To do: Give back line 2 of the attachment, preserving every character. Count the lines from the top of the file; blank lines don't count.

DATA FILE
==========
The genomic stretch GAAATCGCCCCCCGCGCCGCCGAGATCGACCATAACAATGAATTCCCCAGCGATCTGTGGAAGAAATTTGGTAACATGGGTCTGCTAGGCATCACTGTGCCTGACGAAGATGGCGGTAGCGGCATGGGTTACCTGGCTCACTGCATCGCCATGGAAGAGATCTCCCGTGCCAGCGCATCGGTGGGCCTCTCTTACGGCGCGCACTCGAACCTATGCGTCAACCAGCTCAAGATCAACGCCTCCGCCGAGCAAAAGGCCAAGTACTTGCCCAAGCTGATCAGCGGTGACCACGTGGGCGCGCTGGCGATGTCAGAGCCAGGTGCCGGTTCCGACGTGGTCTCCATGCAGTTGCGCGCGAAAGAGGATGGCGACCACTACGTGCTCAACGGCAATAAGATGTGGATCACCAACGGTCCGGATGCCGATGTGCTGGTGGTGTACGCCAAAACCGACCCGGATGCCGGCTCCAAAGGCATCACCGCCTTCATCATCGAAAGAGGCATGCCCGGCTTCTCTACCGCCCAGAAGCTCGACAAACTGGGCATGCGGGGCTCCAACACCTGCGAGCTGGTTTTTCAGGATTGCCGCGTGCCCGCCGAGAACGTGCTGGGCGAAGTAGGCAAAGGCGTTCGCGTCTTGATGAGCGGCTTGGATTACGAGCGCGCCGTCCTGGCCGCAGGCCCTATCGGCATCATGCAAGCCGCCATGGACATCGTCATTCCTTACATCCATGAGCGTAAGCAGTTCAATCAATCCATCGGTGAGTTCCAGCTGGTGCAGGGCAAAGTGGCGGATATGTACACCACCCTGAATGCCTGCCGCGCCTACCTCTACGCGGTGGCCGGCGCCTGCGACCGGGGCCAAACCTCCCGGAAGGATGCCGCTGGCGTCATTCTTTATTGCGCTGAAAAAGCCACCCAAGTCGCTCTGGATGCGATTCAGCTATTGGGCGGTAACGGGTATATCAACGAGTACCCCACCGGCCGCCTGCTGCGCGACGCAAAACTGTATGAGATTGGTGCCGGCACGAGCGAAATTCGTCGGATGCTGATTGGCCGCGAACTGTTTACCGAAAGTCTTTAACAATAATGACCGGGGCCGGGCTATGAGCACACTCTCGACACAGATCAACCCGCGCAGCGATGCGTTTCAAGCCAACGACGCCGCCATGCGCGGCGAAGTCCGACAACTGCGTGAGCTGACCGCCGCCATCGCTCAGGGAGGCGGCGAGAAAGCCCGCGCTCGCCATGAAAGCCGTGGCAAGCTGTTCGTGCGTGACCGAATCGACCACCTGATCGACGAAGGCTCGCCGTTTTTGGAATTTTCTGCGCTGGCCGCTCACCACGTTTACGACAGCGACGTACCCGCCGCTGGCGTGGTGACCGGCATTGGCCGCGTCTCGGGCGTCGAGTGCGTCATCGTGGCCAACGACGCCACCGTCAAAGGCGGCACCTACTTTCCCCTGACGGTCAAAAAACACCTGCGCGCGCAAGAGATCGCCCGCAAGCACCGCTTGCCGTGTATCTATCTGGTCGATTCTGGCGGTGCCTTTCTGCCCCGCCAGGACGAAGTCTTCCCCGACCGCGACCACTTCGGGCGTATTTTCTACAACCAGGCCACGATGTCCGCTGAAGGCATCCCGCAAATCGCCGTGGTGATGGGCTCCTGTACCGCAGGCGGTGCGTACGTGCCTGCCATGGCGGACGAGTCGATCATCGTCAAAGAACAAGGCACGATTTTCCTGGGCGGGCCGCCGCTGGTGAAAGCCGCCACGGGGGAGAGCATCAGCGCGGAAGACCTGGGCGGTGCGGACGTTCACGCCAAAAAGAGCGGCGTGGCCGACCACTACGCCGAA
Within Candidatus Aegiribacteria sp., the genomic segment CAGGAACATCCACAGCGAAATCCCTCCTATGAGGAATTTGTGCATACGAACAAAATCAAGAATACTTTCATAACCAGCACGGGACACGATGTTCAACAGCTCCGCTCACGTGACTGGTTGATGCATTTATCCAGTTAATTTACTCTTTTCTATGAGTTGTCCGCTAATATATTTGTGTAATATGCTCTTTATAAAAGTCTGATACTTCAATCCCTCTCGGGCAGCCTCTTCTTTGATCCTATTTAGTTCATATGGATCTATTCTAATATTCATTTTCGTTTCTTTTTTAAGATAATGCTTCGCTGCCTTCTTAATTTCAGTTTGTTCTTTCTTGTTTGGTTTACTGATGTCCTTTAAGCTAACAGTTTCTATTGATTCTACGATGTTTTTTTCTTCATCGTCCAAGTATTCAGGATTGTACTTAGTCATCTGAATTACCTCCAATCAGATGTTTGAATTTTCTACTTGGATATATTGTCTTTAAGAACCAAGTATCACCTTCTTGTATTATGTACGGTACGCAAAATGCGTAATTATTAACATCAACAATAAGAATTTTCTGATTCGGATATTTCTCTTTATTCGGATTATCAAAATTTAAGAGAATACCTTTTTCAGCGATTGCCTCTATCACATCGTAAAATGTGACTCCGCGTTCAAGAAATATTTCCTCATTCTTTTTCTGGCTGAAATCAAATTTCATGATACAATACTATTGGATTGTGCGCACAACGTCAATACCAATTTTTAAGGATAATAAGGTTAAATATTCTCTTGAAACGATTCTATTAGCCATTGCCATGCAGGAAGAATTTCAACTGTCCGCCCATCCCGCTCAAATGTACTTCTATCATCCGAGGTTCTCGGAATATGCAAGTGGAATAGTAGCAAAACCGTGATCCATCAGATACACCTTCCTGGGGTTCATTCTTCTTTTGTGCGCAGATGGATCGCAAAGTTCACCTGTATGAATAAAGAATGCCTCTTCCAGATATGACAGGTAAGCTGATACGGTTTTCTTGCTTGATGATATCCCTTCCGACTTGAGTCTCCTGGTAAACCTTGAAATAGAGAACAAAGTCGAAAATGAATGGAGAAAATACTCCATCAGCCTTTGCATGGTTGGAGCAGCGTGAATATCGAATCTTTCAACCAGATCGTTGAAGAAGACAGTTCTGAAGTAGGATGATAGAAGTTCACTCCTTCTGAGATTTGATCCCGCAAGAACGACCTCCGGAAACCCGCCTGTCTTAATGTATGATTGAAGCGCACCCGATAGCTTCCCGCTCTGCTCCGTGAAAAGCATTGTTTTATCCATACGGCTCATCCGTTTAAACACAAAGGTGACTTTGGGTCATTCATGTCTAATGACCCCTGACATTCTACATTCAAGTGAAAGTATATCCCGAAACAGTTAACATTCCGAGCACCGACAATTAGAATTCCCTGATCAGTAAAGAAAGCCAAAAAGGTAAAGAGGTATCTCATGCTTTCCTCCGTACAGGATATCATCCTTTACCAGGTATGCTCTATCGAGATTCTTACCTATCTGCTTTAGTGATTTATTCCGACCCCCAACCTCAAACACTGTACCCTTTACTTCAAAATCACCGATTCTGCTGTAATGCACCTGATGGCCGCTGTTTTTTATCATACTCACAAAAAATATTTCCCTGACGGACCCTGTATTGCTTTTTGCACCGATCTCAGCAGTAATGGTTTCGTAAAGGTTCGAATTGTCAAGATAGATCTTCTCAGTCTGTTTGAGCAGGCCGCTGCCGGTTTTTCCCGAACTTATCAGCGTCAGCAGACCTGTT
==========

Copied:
Within Candidatus Aegiribacteria sp., the genomic segment CAGGAACATCCACAGCGAAATCCCTCCTATGAGGAATTTGTGCATACGAACAAAATCAAGAATACTTTCATAACCAGCACGGGACACGATGTTCAACAGCTCCGCTCACGTGACTGGTTGATGCATTTATCCAGTTAATTTACTCTTTTCTATGAGTTGTCCGCTAATATATTTGTGTAATATGCTCTTTATAAAAGTCTGATACTTCAATCCCTCTCGGGCAGCCTCTTCTTTGATCCTATTTAGTTCATATGGATCTATTCTAATATTCATTTTCGTTTCTTTTTTAAGATAATGCTTCGCTGCCTTCTTAATTTCAGTTTGTTCTTTCTTGTTTGGTTTACTGATGTCCTTTAAGCTAACAGTTTCTATTGATTCTACGATGTTTTTTTCTTCATCGTCCAAGTATTCAGGATTGTACTTAGTCATCTGAATTACCTCCAATCAGATGTTTGAATTTTCTACTTGGATATATTGTCTTTAAGAACCAAGTATCACCTTCTTGTATTATGTACGGTACGCAAAATGCGTAATTATTAACATCAACAATAAGAATTTTCTGATTCGGATATTTCTCTTTATTCGGATTATCAAAATTTAAGAGAATACCTTTTTCAGCGATTGCCTCTATCACATCGTAAAATGTGACTCCGCGTTCAAGAAATATTTCCTCATTCTTTTTCTGGCTGAAATCAAATTTCATGATACAATACTATTGGATTGTGCGCACAACGTCAATACCAATTTTTAAGGATAATAAGGTTAAATATTCTCTTGAAACGATTCTATTAGCCATTGCCATGCAGGAAGAATTTCAACTGTCCGCCCATCCCGCTCAAATGTACTTCTATCATCCGAGGTTCTCGGAATATGCAAGTGGAATAGTAGCAAAACCGTGATCCATCAGATACACCTTCCTGGGGTTCATTCTTCTTTTGTGCGCAGATGGATCGCAAAGTTCACCTGTATGAATAAAGAATGCCTCTTCCAGATATGACAGGTAAGCTGATACGGTTTTCTTGCTTGATGATATCCCTTCCGACTTGAGTCTCCTGGTAAACCTTGAAATAGAGAACAAAGTCGAAAATGAATGGAGAAAATACTCCATCAGCCTTTGCATGGTTGGAGCAGCGTGAATATCGAATCTTTCAACCAGATCGTTGAAGAAGACAGTTCTGAAGTAGGATGATAGAAGTTCACTCCTTCTGAGATTTGATCCCGCAAGAACGACCTCCGGAAACCCGCCTGTCTTAATGTATGATTGAAGCGCACCCGATAGCTTCCCGCTCTGCTCCGTGAAAAGCATTGTTTTATCCATACGGCTCATCCGTTTAAACACAAAGGTGACTTTGGGTCATTCATGTCTAATGACCCCTGACATTCTACATTCAAGTGAAAGTATATCCCGAAACAGTTAACATTCCGAGCACCGACAATTAGAATTCCCTGATCAGTAAAGAAAGCCAAAAAGGTAAAGAGGTATCTCATGCTTTCCTCCGTACAGGATATCATCCTTTACCAGGTATGCTCTATCGAGATTCTTACCTATCTGCTTTAGTGATTTATTCCGACCCCCAACCTCAAACACTGTACCCTTTACTTCAAAATCACCGATTCTGCTGTAATGCACCTGATGGCCGCTGTTTTTTATCATACTCACAAAAAATATTTCCCTGACGGACCCTGTATTGCTTTTTGCACCGATCTCAGCAGTAATGGTTTCGTAAAGGTTCGAATTGTCAAGATAGATCTTCTCAGTCTGTTTGAGCAGGCCGCTGCCGGTTTTTCCCGAACTTATCAGCGTCAGCAGACCTGTT